Holiday spending has been robust this season, in an encouraging sign for economic forecasts, but concerns linger as to whether or not such a pace is sustainable.
Consumer spending in the 2010 holiday season jumped 5.5 percent from 2009, the biggest margin of growth since 2005, according to reports by MasterCard Advisors' Spending Pulse. Apparel performed especially strongly, with a spike of 11.2 percent from last year. Considering that 70 percent of all U.S. economic activity is attributed to consumer spending, the news brings welcome holiday cheer.
Other indicators of consumer optimism have also proved positive. The Thomson Reuters/University of Michigan Consumer Sentiment Index found that December readings grew to 74.5 from 71.6 in late November.
Some believe, however, that the boost in holiday spending will be mitigated by a January lull, where consumers deal with the 'hangover' of their heavy shopping.
"This pace of spending is unsustainable," said Ryan Sweet, a senior economist at Moody's Analytics. "We're going to see some payback early in 2011."
And while the Consumer Sentiment Index seems to show growth in consumer confidence, the Conference Board's Consumer Confidence index actually dropped slightly in December to to 52.5 from 54.3 in November. A reading of 90 is considered on par for a healthy economy.
Despite holiday shopping numbers, it may not time to start celebrating just yet. Even if the economy seems poised for some gains, economists caution that progress will be a slow and steady process.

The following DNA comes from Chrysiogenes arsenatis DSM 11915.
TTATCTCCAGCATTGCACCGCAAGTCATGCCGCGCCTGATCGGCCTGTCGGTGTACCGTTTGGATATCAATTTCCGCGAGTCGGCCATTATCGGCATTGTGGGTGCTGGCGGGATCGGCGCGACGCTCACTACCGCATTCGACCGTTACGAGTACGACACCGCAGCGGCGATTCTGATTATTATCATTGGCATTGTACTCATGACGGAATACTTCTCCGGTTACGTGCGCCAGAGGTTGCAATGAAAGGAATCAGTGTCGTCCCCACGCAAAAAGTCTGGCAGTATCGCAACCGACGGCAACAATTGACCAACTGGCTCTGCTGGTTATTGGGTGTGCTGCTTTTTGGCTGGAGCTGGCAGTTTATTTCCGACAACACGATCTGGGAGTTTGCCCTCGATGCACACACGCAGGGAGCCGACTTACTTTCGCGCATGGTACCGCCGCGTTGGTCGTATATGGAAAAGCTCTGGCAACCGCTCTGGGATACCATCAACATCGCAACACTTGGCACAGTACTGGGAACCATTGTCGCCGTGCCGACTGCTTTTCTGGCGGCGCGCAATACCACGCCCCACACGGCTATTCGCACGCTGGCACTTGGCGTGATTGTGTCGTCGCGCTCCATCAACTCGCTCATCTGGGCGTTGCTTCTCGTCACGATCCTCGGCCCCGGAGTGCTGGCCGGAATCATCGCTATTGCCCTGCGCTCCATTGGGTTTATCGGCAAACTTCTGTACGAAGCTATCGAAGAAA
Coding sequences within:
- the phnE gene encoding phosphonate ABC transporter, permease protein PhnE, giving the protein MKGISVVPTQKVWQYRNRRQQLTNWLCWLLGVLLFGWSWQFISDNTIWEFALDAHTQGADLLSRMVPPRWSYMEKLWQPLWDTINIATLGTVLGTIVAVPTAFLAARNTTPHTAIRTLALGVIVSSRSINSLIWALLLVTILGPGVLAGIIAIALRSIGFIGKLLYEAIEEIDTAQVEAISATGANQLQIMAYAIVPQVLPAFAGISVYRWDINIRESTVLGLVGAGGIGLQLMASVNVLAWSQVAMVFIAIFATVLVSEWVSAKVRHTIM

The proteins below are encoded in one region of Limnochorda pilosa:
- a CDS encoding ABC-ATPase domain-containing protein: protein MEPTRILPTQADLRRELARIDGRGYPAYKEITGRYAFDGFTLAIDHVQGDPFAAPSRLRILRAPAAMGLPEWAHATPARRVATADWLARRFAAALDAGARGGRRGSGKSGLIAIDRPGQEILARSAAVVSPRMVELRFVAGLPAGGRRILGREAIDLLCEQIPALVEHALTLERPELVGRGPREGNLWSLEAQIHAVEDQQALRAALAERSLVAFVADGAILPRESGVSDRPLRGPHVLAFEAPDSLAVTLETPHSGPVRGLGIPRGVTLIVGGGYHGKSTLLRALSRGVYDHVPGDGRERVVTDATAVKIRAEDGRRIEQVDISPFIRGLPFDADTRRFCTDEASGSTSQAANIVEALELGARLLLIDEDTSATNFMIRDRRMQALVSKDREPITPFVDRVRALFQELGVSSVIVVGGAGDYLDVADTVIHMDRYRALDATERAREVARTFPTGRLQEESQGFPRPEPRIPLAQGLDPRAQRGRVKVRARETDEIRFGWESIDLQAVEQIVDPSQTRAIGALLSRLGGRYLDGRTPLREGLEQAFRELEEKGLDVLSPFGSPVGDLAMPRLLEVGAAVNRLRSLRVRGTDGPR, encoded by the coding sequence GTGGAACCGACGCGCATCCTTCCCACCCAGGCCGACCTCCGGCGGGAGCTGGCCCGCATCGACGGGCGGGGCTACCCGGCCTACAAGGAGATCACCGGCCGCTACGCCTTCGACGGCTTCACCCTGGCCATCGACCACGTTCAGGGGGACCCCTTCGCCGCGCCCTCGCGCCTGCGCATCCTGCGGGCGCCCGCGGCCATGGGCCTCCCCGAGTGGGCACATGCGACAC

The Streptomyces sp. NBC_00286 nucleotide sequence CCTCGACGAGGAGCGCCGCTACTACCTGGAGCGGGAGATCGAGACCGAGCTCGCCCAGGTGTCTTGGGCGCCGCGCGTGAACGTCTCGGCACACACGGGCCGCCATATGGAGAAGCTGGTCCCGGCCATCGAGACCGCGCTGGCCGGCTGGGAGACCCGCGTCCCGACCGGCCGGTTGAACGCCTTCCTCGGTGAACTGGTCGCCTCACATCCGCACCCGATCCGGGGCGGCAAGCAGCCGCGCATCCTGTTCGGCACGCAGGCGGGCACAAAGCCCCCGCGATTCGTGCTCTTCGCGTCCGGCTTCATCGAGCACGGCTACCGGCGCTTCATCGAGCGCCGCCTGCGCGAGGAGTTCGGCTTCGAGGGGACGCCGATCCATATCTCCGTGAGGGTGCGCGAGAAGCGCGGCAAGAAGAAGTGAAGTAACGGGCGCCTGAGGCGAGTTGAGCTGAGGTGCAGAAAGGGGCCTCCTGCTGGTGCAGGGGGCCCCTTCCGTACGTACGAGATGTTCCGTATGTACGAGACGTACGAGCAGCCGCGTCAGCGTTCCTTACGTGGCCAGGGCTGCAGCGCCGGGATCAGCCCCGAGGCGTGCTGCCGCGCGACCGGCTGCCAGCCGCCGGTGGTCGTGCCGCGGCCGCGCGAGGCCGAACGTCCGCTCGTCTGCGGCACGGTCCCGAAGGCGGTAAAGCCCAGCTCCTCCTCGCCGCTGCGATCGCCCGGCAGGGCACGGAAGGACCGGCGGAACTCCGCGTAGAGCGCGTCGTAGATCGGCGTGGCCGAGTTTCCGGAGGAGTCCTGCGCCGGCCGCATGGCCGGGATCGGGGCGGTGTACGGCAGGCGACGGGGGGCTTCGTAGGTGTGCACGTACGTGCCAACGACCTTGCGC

"There are terrible housing market issues, high gas prices--whatever you see on the positive side, it's not like you're going to break out the champagne," said Chris Christopher, IHS Global Insight's U.S. Economist. "It's more the kind of thing where you proceed cautiously."
But experts predict that the two percent cut in payroll taxes that begin this January will at least do its part to prevent too steep a drop in spending.
"We're putting lots of spending power in people's pockets," said Joshua Shapiro, the Chief U.S. Economist at MFR, the economic consulting and advisory firm. "If you do the math it's worth a hundred billion dollars for consumer spending. If anything we'll maintain the momentum or even build on it."
Even if spending manages to hold steady at these levels, it will be the fate of the labor market that ultimately determines the future of spending. Unemployment in the country still holds steady at 9.8 percent.
"We're slowly moving in the right direction," said Sweet. "We're going to need to walk before we can run."
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